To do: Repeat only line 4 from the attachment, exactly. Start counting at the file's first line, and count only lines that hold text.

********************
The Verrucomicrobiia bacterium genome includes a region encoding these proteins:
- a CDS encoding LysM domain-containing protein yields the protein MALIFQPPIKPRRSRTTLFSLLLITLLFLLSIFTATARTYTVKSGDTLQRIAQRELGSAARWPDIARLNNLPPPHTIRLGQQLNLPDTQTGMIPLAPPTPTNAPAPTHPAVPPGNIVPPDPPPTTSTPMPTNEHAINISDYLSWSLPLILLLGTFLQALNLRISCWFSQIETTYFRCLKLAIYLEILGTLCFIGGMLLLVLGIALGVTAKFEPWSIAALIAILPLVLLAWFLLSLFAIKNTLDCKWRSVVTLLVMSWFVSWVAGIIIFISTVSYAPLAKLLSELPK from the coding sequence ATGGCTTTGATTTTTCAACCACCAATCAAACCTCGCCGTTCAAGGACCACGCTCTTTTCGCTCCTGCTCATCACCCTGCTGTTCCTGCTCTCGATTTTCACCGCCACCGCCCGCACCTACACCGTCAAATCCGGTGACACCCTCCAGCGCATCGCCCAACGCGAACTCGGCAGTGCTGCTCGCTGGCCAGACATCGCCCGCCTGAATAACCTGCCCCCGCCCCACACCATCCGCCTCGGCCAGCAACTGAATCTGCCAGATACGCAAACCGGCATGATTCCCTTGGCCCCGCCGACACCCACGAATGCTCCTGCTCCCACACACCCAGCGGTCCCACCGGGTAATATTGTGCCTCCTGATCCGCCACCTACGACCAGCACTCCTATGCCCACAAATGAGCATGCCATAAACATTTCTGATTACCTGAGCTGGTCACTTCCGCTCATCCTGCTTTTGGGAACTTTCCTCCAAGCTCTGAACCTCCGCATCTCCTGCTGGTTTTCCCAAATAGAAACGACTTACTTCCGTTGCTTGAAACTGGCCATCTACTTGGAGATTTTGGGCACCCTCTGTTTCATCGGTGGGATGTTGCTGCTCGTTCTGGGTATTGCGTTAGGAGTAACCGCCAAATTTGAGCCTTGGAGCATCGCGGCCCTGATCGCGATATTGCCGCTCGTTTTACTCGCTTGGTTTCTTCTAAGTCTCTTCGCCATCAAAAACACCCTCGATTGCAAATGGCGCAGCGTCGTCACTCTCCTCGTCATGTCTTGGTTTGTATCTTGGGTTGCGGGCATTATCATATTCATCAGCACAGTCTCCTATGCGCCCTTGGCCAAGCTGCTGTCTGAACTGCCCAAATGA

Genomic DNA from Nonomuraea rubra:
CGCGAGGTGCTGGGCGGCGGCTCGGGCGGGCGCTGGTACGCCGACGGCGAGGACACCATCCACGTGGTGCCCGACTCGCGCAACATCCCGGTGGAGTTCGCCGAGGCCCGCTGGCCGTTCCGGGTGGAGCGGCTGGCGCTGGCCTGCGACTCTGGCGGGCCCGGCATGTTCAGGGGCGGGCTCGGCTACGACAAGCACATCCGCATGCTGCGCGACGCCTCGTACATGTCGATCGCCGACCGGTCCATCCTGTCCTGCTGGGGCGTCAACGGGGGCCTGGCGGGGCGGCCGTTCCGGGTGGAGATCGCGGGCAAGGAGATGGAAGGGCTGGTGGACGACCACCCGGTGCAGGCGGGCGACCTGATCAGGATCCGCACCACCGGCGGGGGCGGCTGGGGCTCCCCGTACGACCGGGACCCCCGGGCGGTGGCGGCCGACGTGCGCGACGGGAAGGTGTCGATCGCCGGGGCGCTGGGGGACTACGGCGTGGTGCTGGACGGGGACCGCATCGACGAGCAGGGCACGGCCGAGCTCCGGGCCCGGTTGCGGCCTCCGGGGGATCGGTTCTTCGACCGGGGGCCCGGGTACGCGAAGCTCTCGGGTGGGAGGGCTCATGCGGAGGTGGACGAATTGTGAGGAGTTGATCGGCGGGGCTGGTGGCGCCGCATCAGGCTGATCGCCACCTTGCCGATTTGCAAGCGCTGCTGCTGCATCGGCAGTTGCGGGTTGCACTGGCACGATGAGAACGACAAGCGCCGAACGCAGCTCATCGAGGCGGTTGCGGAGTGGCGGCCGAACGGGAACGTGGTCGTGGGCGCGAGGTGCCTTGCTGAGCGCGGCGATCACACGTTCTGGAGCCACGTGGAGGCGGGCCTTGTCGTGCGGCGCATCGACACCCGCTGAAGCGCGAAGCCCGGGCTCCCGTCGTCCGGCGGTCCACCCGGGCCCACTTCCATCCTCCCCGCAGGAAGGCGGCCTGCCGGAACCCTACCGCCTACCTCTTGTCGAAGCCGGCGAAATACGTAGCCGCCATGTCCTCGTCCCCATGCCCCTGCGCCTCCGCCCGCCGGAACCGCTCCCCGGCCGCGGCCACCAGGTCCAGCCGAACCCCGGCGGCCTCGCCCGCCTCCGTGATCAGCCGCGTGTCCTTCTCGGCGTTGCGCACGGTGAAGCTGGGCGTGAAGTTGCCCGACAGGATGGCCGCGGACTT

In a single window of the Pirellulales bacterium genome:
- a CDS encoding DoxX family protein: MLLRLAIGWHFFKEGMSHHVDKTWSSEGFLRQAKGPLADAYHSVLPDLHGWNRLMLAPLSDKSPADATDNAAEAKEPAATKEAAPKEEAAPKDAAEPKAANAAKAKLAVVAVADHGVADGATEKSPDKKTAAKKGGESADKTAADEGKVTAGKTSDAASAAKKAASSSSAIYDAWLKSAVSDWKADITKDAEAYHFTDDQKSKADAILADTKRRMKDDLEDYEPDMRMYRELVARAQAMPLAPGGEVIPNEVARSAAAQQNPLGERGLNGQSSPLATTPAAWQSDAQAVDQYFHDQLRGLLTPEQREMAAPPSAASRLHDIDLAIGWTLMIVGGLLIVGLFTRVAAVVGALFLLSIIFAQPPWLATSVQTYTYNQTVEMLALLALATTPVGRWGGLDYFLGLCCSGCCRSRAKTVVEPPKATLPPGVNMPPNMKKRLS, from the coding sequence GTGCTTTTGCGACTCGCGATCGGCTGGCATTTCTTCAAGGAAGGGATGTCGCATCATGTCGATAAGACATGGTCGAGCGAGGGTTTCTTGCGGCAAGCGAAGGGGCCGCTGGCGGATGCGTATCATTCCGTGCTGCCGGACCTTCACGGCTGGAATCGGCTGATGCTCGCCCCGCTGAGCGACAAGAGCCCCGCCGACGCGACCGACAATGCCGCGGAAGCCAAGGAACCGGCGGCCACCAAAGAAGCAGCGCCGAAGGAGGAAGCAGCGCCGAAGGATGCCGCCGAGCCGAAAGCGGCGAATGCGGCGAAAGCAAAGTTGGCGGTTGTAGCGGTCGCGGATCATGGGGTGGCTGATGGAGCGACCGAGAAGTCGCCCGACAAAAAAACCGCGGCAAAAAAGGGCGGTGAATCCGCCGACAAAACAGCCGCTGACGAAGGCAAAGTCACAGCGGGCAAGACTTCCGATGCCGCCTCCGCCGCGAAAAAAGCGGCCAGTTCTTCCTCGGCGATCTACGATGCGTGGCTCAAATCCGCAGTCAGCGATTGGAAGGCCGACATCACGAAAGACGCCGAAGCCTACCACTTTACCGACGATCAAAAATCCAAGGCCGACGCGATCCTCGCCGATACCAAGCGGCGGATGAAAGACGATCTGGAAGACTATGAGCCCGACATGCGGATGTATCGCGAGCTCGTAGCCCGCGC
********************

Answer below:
CGCGAGGTGCTGGGCGGCGGCTCGGGCGGGCGCTGGTACGCCGACGGCGAGGACACCATCCACGTGGTGCCCGACTCGCGCAACATCCCGGTGGAGTTCGCCGAGGCCCGCTGGCCGTTCCGGGTGGAGCGGCTGGCGCTGGCCTGCGACTCTGGCGGGCCCGGCATGTTCAGGGGCGGGCTCGGCTACGACAAGCACATCCGCATGCTGCGCGACGCCTCGTACATGTCGATCGCCGACCGGTCCATCCTGTCCTGCTGGGGCGTCAACGGGGGCCTGGCGGGGCGGCCGTTCCGGGTGGAGATCGCGGGCAAGGAGATGGAAGGGCTGGTGGACGACCACCCGGTGCAGGCGGGCGACCTGATCAGGATCCGCACCACCGGCGGGGGCGGCTGGGGCTCCCCGTACGACCGGGACCCCCGGGCGGTGGCGGCCGACGTGCGCGACGGGAAGGTGTCGATCGCCGGGGCGCTGGGGGACTACGGCGTGGTGCTGGACGGGGACCGCATCGACGAGCAGGGCACGGCCGAGCTCCGGGCCCGGTTGCGGCCTCCGGGGGATCGGTTCTTCGACCGGGGGCCCGGGTACGCGAAGCTCTCGGGTGGGAGGGCTCATGCGGAGGTGGACGAATTGTGAGGAGTTGATCGGCGGGGCTGGTGGCGCCGCATCAGGCTGATCGCCACCTTGCCGATTTGCAAGCGCTGCTGCTGCATCGGCAGTTGCGGGTTGCACTGGCACGATGAGAACGACAAGCGCCGAACGCAGCTCATCGAGGCGGTTGCGGAGTGGCGGCCGAACGGGAACGTGGTCGTGGGCGCGAGGTGCCTTGCTGAGCGCGGCGATCACACGTTCTGGAGCCACGTGGAGGCGGGCCTTGTCGTGCGGCGCATCGACACCCGCTGAAGCGCGAAGCCCGGGCTCCCGTCGTCCGGCGGTCCACCCGGGCCCACTTCCATCCTCCCCGCAGGAAGGCGGCCTGCCGGAACCCTACCGCCTACCTCTTGTCGAAGCCGGCGAAATACGTAGCCGCCATGTCCTCGTCCCCATGCCCCTGCGCCTCCGCCCGCCGGAACCGCTCCCCGGCCGCGGCCACCAGGTCCAGCCGAACCCCGGCGGCCTCGCCCGCCTCCGTGATCAGCCGCGTGTCCTTCTCGGCGTTGCGCACGGTGAAGCTGGGCGTGAAGTTGCCCGACAGGATGGCCGCGGACTT